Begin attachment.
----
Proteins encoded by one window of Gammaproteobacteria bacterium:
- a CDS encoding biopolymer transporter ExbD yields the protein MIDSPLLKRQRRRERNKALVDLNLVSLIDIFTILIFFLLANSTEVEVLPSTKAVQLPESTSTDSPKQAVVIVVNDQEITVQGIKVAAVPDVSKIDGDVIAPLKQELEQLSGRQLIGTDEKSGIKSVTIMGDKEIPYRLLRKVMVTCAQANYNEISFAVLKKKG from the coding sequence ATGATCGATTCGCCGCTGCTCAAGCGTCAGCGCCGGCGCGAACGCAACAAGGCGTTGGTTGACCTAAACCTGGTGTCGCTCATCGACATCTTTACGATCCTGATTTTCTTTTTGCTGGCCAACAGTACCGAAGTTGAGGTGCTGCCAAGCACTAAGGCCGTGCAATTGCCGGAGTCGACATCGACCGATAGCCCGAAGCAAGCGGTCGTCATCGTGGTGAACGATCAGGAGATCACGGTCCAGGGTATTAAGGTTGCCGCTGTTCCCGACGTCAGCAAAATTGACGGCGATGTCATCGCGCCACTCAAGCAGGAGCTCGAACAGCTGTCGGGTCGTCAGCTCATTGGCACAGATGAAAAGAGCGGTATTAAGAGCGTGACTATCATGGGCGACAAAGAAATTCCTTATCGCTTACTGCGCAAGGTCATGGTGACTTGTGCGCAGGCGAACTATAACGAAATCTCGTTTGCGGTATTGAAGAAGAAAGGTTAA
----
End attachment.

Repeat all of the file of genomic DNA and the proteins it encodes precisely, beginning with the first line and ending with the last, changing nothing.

Proteins encoded by one window of Gammaproteobacteria bacterium:
- a CDS encoding biopolymer transporter ExbD yields the protein MIDSPLLKRQRRRERNKALVDLNLVSLIDIFTILIFFLLANSTEVEVLPSTKAVQLPESTSTDSPKQAVVIVVNDQEITVQGIKVAAVPDVSKIDGDVIAPLKQELEQLSGRQLIGTDEKSGIKSVTIMGDKEIPYRLLRKVMVTCAQANYNEISFAVLKKKG from the coding sequence ATGATCGATTCGCCGCTGCTCAAGCGTCAGCGCCGGCGCGAACGCAACAAGGCGTTGGTTGACCTAAACCTGGTGTCGCTCATCGACATCTTTACGATCCTGATTTTCTTTTTGCTGGCCAACAGTACCGAAGTTGAGGTGCTGCCAAGCACTAAGGCCGTGCAATTGCCGGAGTCGACATCGACCGATAGCCCGAAGCAAGCGGTCGTCATCGTGGTGAACGATCAGGAGATCACGGTCCAGGGTATTAAGGTTGCCGCTGTTCCCGACGTCAGCAAAATTGACGGCGATGTCATCGCGCCACTCAAGCAGGAGCTCGAACAGCTGTCGGGTCGTCAGCTCATTGGCACAGATGAAAAGAGCGGTATTAAGAGCGTGACTATCATGGGCGACAAAGAAATTCCTTATCGCTTACTGCGCAAGGTCATGGTGACTTGTGCGCAGGCGAACTATAACGAAATCTCGTTTGCGGTATTGAAGAAGAAAGGTTAA